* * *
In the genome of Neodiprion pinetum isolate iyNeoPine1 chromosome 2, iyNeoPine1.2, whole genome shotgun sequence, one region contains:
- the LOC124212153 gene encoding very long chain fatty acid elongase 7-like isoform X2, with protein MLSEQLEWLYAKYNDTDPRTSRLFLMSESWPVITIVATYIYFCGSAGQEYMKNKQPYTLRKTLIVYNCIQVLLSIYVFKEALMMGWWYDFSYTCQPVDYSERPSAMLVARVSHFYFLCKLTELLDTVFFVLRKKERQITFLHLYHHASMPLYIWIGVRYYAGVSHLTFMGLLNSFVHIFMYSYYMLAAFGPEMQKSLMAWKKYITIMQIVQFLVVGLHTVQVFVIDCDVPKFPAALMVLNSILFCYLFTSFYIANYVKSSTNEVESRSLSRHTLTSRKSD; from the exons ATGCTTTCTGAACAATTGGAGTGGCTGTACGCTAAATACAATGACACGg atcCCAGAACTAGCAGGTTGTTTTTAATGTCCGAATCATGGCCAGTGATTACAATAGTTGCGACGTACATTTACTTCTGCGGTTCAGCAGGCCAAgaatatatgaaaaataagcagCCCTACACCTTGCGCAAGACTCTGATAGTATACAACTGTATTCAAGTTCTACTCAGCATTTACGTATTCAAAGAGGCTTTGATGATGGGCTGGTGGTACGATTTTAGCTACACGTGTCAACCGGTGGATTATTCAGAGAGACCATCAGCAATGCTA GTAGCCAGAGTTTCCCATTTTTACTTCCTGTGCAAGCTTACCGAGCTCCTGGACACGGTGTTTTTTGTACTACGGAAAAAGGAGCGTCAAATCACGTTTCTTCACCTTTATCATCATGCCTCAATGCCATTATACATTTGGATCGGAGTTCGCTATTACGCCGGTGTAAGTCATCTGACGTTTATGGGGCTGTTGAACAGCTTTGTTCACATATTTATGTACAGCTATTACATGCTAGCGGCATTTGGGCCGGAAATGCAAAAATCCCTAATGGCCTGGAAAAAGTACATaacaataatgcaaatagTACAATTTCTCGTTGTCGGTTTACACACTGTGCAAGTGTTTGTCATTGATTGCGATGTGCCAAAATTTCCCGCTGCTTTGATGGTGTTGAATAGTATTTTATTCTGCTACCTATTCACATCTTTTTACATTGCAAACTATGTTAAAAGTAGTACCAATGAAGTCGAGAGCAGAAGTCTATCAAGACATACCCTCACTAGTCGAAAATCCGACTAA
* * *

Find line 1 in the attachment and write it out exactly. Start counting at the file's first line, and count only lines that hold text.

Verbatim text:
In the genome of Neodiprion pinetum isolate iyNeoPine1 chromosome 2, iyNeoPine1.2, whole genome shotgun sequence, one region contains: